Fast and Furious (and Dirty):
How Asymmetric Regulation
May Hinder Environmental Policy∗
In the �rst year after the inception of the Swedish Green Car Rebate (GCR), green cars
had carved a 25 percent share of the new vehicle market, an e�ect of unprecedented scale as
compared to recent policies incentivizing the purchase of fuel-e�cient vehicles. By awarding
vehicles satisfying certain emission criteria a rebate, but giving alternative (renewable) fuels a
more lenient treatment than regular (fossil) ones, the GCR led carmakers to introduce a number
of high-emission alternative models. This paper examines the impact of regulation on market
developments focusing on CO2 emissions of alternative and regular vehicles. Despite a decrease
in the short-run, once carmakers adjust their product lines to the policy, CO2 emissions of
alternative vehicles increased signi�cantly in relation to those of regular ones, thus undermining
the very objectives of the GCR.
JEL Classi�cation: H23, L51, L62, L98, Q42, Q48, Q53.
Keywords: Automobiles; Emissions; Environmental policy; Flexible-fuel vehicles; Fuel economy;
Greenhouse gases; Regulation; Renewable fuels.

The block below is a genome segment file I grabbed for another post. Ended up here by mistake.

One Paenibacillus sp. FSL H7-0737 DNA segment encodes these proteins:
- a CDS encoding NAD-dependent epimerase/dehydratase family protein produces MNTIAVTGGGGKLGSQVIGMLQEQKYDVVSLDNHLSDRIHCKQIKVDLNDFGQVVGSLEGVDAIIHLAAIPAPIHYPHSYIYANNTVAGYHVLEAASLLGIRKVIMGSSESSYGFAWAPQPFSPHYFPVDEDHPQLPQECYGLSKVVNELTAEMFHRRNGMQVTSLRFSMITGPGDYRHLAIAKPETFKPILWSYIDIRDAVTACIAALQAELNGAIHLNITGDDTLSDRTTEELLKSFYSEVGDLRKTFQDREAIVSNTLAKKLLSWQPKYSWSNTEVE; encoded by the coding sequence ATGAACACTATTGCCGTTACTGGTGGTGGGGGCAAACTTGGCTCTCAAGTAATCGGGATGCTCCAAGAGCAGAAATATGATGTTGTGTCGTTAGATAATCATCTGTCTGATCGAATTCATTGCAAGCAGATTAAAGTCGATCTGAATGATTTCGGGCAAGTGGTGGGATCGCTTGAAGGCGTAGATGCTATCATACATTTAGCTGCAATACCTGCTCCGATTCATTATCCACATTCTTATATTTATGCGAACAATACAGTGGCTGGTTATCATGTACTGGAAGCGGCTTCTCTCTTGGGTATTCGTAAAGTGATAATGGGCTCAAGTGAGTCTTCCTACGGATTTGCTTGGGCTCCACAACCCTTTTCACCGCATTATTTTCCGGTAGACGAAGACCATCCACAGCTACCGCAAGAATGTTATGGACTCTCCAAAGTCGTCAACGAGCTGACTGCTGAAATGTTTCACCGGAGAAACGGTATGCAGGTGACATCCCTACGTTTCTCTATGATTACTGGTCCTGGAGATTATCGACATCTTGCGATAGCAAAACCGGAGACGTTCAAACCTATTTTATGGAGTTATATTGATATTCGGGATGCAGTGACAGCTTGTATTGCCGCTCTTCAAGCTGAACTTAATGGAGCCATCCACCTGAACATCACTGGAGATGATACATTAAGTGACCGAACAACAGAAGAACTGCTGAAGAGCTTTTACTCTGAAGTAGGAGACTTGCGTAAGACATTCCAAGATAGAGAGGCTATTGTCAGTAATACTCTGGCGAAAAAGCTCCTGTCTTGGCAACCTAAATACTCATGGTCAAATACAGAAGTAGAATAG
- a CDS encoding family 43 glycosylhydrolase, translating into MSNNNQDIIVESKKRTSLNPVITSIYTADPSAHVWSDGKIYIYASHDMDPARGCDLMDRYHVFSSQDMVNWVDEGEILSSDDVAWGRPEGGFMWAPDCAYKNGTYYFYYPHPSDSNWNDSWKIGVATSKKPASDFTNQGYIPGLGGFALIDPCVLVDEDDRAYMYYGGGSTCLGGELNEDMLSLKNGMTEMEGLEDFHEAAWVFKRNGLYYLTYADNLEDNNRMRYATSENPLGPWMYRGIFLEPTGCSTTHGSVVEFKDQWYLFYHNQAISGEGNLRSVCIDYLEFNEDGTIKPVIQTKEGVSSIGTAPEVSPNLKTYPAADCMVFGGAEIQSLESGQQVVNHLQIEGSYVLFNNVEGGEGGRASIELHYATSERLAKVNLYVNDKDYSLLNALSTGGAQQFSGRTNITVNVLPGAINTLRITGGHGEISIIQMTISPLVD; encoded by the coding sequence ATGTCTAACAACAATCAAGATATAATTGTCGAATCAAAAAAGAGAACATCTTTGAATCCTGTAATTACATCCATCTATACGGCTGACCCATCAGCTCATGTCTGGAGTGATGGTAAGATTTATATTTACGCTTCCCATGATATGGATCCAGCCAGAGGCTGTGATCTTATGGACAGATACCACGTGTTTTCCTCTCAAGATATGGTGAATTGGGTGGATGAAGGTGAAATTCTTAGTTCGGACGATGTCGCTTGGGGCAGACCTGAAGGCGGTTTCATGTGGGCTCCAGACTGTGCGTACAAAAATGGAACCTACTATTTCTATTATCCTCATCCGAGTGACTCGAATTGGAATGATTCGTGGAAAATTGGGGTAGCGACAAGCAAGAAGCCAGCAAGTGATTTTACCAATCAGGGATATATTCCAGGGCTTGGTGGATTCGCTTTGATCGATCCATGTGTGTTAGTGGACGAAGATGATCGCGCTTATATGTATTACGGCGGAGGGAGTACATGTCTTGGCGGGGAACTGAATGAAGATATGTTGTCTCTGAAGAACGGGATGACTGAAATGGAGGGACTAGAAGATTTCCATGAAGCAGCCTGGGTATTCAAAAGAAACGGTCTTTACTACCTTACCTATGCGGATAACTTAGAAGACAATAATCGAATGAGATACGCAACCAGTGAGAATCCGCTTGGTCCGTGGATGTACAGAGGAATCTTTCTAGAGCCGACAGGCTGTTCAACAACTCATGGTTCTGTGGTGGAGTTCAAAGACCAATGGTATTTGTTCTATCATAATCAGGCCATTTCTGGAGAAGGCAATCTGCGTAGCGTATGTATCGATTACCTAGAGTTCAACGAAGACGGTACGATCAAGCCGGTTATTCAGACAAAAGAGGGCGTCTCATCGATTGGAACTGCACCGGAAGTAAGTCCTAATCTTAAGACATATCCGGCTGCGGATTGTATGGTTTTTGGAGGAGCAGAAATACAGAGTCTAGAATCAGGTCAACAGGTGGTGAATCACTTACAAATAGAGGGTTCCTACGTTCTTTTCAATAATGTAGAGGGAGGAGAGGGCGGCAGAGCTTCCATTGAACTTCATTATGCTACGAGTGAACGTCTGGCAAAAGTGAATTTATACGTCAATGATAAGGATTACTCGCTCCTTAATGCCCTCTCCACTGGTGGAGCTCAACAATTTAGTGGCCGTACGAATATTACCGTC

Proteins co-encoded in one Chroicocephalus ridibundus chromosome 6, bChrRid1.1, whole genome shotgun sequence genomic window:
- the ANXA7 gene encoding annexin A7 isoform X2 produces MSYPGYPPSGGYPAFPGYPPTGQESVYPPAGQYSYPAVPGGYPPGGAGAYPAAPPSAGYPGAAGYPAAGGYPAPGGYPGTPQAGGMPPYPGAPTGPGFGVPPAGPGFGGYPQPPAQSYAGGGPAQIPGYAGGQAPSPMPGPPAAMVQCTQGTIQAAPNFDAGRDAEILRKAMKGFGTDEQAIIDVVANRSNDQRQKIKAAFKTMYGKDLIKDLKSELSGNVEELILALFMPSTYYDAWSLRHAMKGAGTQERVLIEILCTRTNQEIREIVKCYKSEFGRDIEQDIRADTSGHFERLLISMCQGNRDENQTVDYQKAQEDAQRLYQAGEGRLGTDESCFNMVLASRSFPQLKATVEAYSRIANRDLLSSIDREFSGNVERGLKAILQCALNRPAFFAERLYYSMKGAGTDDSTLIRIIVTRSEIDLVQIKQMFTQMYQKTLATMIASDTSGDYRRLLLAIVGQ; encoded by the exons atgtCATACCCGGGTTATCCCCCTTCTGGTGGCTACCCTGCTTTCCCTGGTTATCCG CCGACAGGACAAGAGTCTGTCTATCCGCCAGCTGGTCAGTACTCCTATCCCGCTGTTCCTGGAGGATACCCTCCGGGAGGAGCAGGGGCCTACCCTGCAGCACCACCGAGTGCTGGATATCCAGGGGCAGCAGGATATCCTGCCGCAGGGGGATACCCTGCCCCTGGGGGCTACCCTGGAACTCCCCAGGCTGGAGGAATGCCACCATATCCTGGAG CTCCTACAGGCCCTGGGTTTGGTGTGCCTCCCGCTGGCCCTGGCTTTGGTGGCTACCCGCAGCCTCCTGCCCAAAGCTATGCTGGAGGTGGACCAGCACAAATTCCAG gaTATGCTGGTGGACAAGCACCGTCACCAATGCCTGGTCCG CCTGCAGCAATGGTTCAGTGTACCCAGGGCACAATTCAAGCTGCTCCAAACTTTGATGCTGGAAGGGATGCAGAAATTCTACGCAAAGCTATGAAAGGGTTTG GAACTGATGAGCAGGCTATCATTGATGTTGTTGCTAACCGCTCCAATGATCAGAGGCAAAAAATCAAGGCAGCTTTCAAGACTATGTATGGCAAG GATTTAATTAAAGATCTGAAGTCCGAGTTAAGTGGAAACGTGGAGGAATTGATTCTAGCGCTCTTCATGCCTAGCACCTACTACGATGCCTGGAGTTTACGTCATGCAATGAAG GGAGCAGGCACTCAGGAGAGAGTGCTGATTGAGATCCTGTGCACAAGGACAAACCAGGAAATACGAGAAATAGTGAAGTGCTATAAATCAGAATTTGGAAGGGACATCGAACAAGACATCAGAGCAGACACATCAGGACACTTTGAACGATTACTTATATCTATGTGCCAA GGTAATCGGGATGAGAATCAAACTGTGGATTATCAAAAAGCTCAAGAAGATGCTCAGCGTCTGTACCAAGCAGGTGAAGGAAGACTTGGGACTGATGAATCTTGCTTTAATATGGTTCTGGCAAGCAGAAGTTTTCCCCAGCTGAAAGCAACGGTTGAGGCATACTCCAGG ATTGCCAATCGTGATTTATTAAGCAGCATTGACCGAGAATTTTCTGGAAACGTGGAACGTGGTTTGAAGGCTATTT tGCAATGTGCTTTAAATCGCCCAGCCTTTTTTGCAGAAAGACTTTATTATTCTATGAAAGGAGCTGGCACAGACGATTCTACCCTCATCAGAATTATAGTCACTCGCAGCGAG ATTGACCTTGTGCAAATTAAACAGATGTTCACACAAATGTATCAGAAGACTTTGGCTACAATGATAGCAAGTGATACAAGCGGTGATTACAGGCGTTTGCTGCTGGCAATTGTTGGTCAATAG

∗An earlier version of this paper has won the Public Utility Research Prize for the best paper in regulatory economics
at the 2012 International Industrial Organization Conference (IIOC). I thank Tobias Olsson for making data available,
participants at the MOITA workshop, the SSE Empirical Micro Workshop and the IIOC for feedback. I am also indebted
to Richard Friberg, Nikita Koptyug, Shanjun Li (IIOC discussant) and James Sallee for their detailed comments. The
usual disclaimer applies.
†Stockholm School of Economics. Email address: email@example.com. URL: http://cristianhuse.webs.com. Cor-
respondence address: Stockholm School of Economics, Department of Finance, Box 6501, 113 83 Stockholm, Sweden.
Economists have been interested in the interplay between regulation and market outcomes at least
since David Ricardo's analysis of the English Corn Laws in the early 1800s. Over one century
later, following the seminal contributions of Olson (1965), Stigler (1971) and Peltzman (1976), a
substantial body of literature studying the e�ects of regulation developed. For instance, Greenstone
(2002) and Holmes (1998) examine the e�ect of regulation on industrial activity and industry location,